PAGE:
2024-07-22 1:48 PM

Negreanu on Poker: Interrogating an Opponent

Table talk is a part of the game, and frankly, it’s the part of the game that I enjoy most. How players react to questions that you ask can give definitive information as to the strength of their hand. Even an opponent who says nothing at all might be sending a silent signal. A mere shrug, an awkward smile, or even a frozen stare can be meaningful.

To begin your interrogation, make sure that your line of questioning makes sense. And be prepared to use different approaches because not all opponents will respond in the same manner.

One approach is to try to catch your opponent off guard, hoping to get him to relax and give a genuine reaction. Try asking a question that is non-confrontational. Here’s one that I like: “From the way you’re playing this hand, you must be from Sweden. Swedish players are nuts and so is this hand! You didn’t take lessons from Gus Hansen, did you?”

You see, Gus Hansen is known for his wild and aggressive style of play, but more apropos to your question, he’s actually from Denmark, not Sweden. If your opponent knows this, his reaction may give up some information as to the strength of his hand. He may answer, “Gus is not Swedish, he’s Danish”, and follow that up with a chuckle. He might say, “Swedish players are even crazier than Danish players!”

The ease in which he responds, and of course, what he actually says, will help you gauge his comfort level. The more comfortable he appears, the more likely he’s got a strong hand. The less comfortable he seems, the more likely he’s bluffing. It’s really that simple. The key point is that your questioning doesn’t need to have much to do with poker; it’s just about a guy named Gus who’s from Denmark, not from Sweden.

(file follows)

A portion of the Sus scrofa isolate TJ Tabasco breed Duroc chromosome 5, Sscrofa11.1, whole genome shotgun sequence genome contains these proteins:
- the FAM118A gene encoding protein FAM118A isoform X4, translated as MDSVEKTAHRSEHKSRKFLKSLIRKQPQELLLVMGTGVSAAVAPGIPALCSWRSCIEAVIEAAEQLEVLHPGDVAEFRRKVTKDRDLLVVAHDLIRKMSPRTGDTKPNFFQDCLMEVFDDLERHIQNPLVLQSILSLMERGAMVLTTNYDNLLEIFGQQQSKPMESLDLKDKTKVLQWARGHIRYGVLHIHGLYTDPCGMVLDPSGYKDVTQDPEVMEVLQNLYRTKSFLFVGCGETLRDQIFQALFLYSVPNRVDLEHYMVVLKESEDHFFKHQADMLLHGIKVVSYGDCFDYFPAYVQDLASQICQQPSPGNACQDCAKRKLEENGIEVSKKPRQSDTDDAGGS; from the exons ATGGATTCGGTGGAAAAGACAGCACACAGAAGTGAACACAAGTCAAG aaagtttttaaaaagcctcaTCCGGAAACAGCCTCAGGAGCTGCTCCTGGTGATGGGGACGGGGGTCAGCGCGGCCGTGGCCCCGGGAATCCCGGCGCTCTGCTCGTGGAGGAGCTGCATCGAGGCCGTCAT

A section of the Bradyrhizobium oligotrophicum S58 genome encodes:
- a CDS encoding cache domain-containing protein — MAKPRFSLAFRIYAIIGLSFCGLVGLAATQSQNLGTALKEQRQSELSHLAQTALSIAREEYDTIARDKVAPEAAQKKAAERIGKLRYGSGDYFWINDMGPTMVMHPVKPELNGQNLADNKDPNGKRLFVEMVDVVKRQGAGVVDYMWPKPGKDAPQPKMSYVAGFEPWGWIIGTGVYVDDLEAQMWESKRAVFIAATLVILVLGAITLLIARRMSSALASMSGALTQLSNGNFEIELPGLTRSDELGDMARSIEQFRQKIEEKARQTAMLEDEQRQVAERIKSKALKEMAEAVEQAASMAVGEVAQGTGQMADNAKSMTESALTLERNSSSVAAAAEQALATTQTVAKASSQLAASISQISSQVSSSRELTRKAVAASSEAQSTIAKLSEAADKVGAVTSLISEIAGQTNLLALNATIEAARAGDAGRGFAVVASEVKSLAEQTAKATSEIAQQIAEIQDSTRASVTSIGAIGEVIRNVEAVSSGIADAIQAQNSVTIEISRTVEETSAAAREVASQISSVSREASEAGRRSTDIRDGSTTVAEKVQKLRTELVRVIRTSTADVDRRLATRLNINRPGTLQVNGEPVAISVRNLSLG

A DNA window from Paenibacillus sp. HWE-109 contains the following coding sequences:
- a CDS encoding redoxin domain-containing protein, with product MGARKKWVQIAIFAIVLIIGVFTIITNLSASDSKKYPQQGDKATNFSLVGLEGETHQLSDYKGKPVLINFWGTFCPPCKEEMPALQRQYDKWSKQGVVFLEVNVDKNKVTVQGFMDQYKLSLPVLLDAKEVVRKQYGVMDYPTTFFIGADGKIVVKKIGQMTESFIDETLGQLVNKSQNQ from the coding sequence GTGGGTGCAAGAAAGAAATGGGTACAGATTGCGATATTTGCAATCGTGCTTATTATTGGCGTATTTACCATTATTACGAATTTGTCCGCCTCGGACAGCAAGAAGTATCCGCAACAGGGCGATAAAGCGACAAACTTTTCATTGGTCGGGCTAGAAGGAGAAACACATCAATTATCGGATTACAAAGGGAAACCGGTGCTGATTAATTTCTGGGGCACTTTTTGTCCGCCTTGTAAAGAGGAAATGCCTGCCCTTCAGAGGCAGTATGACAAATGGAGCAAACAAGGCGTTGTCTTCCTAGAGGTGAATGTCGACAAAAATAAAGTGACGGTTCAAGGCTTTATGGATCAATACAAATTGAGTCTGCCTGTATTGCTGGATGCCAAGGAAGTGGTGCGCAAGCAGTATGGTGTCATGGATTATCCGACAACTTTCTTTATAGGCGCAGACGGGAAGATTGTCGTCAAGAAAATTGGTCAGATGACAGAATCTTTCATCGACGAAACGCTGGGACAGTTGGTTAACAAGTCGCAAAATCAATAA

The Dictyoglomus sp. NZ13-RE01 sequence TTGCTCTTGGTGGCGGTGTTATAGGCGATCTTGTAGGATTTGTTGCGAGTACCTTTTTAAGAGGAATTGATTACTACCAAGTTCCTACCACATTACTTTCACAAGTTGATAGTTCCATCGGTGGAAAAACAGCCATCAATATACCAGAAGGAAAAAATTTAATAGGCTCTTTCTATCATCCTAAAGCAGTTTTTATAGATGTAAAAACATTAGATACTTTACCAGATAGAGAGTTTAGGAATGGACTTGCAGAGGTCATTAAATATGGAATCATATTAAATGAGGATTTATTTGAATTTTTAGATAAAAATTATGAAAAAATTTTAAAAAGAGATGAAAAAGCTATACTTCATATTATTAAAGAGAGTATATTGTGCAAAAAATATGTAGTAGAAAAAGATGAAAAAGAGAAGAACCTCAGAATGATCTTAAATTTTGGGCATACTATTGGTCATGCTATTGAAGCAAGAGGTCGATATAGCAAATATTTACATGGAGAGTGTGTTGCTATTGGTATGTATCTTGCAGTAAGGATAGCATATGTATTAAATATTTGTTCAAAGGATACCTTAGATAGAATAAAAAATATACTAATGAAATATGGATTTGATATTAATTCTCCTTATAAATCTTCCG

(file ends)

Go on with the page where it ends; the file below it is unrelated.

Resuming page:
You can also recite a short spiel designed to elicit a telling response from your opponent.

For example, after an opponent bets, say something like, “I’m such an idiot. Why in the world did I bet the flop if I couldn’t call a raise? Man, I do this so often (while laughing out loud) it’s not even funny. I must really be a terrible player.”

This kind of table talk takes the focus off your opponent and places it squarely back on you. Your goal is to get your opponent to lower his guard so you can gauge his reaction to your self-mocking tirade. By making it seem as though you aren’t the least bit interested in him, he might relax, loosen his shoulders, or laugh out loud. But if he’s bluffing, he may not move a muscle. Remember, every player reacts differently. It’s your job to figure out the meaning behind his reaction or lack thereof.

You can also try asking a specific question looking for a specific response. For example, there’s always the classic, “If I fold will you show me your hand?”

Once you ask this question, concentrate on how your opponent answers. Does his response indicate that he’s enticing you to fold? Does he seem completely disinterested in what you do? Believe me, if he is indeed bluffing, he’ll certainly be interested in what you do. If he has a monster hand, however, he’ll probably show less interest in whatever decision you make.





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